The world’s largest computing society, the Association for Computing Machinery (ACM), updated its code of ethics in July 2018 – but new research from North Carolina State University shows that the code of ethics does not appear to affect the decisions made by software developers.

“We applauded the decision to update the ACM code of ethics, but wanted to know whether it would actually make a difference,” says Emerson Murphy-Hill, co-author of a paper on the work and an adjunct associate professor of computer science at NC State.

“This issue is timely, given the tech-related ethics scandals in the news in recent years, such as when Volkwagen manipulated its technology that monitored vehicle emissions. And developers will continue to face work-related challenges that touch on ethical issues, such as the appropriate use of artificial intelligence.”

For the study, researchers developed 11 written scenarios involving ethical challenges, most of which were drawn from real-life ethical questions posted by users on the website Stack Overflow. The study included 105 U.S. software developers with five or more years of experience and 63 software engineering graduate students at a university. Half of the study participants were shown a copy of the ACM code of ethics, the other half were simply told that ethics are important as part of an introductory overview of the study. All study participants were then asked to read each scenario and state how they would respond to the scenario.

“There was no significant difference in the results – having people review the code of ethics beforehand did not appear to influence their responses,” Murphy-Hill says.

The press release is here.

The research is here.

Wednesday, November 7, 2018

Hospitals are fed up with drug companies, so they’re starting their own

Carolyn Johnson
The Washington Post
Originally posted September 6, 2018

A group of major American hospitals, battered by price spikes on old drugs and long-lasting shortages of critical medicines, has launched a mission-driven, not-for-profit generic drug company, Civica Rx, to take some control over the drug supply.

Backed by seven large health systems and three philanthropic groups, the new venture will be led by an industry insider who refuses to draw a salary. The company will focus initially on establishing price transparency and stable supplies for 14 generic drugs used in hospitals, without pressure from shareholders to issue dividends or push a stock price higher.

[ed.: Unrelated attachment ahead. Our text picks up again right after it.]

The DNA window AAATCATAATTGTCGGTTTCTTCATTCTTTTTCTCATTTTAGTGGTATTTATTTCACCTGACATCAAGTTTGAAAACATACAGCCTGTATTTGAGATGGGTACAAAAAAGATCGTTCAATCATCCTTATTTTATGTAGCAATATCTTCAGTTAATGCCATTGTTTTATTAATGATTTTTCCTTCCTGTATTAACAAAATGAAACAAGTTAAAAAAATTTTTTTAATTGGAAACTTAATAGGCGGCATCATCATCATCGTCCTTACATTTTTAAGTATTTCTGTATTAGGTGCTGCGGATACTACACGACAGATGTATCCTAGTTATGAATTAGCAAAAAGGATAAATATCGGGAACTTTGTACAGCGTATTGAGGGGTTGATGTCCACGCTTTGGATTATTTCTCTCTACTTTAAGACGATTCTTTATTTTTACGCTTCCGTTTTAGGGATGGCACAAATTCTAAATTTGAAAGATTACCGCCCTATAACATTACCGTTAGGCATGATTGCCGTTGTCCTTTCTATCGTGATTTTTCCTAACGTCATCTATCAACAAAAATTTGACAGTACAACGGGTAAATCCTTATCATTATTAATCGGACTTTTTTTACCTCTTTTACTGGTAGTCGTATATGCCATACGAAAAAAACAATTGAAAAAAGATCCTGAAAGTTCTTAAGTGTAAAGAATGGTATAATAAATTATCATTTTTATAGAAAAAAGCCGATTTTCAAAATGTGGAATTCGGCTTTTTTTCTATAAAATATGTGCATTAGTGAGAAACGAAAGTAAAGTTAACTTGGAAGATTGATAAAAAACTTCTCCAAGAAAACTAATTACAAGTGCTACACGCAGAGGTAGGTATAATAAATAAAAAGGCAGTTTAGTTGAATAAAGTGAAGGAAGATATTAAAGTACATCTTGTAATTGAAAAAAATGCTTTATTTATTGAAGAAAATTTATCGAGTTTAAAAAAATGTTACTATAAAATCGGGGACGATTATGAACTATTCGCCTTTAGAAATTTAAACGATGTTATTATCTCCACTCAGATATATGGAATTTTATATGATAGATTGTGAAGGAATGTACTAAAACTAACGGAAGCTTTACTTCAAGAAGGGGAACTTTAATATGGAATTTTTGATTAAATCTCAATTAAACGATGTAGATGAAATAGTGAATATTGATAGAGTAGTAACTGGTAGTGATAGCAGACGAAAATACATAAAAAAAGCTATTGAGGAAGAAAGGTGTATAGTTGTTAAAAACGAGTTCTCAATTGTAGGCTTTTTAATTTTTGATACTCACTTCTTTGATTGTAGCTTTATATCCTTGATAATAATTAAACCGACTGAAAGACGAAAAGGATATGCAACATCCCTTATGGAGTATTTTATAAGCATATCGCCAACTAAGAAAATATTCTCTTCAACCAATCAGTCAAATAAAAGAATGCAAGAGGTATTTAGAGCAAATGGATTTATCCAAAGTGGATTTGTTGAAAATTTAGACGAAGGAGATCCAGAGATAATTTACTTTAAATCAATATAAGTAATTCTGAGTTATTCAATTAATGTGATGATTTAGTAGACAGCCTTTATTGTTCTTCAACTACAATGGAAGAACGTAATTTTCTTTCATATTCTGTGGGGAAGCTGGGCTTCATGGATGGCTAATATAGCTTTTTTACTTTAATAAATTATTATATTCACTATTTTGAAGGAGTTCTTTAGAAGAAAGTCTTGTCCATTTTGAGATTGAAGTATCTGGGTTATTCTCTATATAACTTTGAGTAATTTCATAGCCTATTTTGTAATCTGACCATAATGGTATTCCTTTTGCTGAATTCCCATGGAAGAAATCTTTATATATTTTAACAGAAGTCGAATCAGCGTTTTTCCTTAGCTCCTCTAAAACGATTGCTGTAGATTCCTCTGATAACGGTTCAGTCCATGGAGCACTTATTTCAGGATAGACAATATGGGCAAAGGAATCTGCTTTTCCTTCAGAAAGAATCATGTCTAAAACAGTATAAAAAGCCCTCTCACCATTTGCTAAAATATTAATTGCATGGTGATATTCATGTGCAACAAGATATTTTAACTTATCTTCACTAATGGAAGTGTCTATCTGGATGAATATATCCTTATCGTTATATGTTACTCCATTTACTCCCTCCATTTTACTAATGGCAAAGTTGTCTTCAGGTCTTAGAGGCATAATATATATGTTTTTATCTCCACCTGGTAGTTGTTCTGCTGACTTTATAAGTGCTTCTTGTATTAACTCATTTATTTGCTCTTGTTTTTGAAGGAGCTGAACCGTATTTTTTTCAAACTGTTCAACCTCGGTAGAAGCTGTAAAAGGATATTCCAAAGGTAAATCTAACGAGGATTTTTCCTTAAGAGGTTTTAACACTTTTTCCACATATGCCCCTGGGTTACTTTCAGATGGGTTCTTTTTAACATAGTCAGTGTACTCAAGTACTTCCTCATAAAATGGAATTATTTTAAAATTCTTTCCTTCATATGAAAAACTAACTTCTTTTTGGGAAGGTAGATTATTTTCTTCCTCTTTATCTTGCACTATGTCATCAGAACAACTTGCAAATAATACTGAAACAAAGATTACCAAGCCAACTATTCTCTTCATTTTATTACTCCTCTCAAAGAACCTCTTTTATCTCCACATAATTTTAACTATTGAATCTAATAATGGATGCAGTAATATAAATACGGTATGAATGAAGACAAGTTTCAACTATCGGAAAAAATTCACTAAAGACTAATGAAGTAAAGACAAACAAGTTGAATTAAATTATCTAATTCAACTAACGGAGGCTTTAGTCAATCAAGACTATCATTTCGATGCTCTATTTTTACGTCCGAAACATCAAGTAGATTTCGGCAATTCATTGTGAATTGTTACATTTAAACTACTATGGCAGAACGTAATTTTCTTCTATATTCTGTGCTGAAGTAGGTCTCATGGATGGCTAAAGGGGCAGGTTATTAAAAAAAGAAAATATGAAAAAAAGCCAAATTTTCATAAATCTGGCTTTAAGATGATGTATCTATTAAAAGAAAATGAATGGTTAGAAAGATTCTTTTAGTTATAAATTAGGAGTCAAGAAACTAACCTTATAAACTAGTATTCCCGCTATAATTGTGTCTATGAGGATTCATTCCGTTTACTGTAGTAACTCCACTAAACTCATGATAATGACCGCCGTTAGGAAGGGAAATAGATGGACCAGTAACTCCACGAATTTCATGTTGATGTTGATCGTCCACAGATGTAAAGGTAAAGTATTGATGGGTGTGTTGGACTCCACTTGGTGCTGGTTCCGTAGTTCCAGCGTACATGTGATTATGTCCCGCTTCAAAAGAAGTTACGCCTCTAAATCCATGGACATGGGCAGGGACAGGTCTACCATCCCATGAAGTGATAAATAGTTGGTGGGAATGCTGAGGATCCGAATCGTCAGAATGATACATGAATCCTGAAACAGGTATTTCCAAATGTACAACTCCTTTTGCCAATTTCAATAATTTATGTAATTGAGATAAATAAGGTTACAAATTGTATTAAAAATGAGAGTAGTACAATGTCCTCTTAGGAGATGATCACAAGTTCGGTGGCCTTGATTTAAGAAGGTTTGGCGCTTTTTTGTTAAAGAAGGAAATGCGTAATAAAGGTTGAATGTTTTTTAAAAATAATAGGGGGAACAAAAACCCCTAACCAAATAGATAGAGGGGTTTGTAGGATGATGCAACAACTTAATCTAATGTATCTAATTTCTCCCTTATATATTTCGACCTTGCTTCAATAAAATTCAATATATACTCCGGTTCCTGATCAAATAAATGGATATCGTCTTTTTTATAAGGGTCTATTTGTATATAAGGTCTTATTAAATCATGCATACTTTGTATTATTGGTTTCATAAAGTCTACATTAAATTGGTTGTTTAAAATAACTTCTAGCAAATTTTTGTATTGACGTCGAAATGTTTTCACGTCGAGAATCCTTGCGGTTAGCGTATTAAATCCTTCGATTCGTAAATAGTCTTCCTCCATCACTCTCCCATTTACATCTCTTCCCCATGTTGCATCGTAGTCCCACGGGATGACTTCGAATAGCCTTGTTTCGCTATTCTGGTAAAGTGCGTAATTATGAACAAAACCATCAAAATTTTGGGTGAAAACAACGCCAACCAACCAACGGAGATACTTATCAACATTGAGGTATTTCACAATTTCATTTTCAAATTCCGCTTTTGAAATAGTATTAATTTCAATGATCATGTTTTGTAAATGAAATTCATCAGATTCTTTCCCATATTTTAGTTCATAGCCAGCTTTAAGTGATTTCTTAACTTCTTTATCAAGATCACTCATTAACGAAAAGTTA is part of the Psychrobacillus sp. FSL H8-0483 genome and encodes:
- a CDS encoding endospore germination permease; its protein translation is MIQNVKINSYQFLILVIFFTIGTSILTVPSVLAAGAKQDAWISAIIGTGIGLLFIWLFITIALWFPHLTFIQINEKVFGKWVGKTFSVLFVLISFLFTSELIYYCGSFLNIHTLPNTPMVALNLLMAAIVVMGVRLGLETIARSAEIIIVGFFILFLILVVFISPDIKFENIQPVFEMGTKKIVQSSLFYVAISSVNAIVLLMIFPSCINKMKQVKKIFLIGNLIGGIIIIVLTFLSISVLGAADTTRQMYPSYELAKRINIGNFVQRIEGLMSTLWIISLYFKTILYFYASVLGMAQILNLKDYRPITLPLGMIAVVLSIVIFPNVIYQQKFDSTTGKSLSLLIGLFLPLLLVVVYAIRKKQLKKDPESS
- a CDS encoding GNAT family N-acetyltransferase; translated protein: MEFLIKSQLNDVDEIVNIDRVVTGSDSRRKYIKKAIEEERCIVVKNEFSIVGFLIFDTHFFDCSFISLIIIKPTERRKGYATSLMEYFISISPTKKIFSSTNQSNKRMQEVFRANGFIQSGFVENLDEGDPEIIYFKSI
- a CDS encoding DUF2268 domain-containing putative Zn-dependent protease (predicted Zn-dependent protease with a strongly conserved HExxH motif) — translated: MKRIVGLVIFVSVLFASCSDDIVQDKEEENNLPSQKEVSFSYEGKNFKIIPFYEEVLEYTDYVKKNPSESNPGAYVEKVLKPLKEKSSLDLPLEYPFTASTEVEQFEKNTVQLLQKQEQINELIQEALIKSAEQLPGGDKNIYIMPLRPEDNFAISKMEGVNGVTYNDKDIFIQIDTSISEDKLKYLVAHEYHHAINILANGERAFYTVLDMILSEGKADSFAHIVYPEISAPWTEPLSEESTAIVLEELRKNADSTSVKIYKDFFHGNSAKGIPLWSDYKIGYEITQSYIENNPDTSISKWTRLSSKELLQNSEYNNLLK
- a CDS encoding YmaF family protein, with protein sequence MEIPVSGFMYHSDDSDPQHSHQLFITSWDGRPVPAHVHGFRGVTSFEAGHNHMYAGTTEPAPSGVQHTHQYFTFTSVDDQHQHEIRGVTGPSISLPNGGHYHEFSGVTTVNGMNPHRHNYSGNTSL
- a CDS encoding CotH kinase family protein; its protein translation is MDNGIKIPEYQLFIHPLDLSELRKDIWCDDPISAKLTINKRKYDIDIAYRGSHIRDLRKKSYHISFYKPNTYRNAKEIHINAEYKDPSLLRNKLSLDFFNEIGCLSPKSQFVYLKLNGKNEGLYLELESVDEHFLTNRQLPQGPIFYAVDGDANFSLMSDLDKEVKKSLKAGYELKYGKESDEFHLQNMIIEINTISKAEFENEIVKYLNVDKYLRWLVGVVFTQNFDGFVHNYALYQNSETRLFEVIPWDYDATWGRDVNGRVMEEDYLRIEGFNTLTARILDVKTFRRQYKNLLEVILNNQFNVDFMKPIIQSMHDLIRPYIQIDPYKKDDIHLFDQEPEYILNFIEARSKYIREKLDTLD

“We’re trying to do the right thing — create a first-of-its-kind societal asset with one mission: to make sure essential generic medicines are affordable and available to everyone,” said Dan Liljenquist, chair of Civica Rx and chief strategy officer at Intermountain Healthcare in Utah.

The consortium, which includes health systems such as the Mayo Clinic and HCA Healthcare, collectively represents about 500 hospitals. Liljenquist said that the initial governing members have already committed $100 million to the effort. The business model will ultimately rely on the long-term contracts that member health care organizations agree to — a commitment to buy a fixed portion of their drug volume from Civica.

The info is here.

Japan Set to Allow Gene Editing in Human Embryos

David Cyranoski
Scientific American
Originally posted on October 3, 2018

Japan has issued draft guidelines that allow the use of gene-editing tools in human embryos. The proposal was released by an expert panel representing the country’s health and science ministries on 28 September.

Although the country regulates the use of human embryos for research, there have been no specific guidelines on using tools such as CRISPR–Cas9 to make precise modifications in their DNA until now.

Tetsuya Ishii, a bioethicist at Hokkaido University in Sapporo, says that before the draft guidelines were issued, Japan’s position on gene editing in human embryos was neutral. The proposal now encourages this kind of research, he says.

But if adopted, the guidelines would restrict the manipulation of human embryos for reproduction, although this would not be legally binding.

Manipulating DNA in embryos could reveal insights into early human development. Researchers also hope that in the long term, these tools could be used to fix genetic mutations that cause diseases, before they are passed on.

The info is here.

Tuesday, November 6, 2018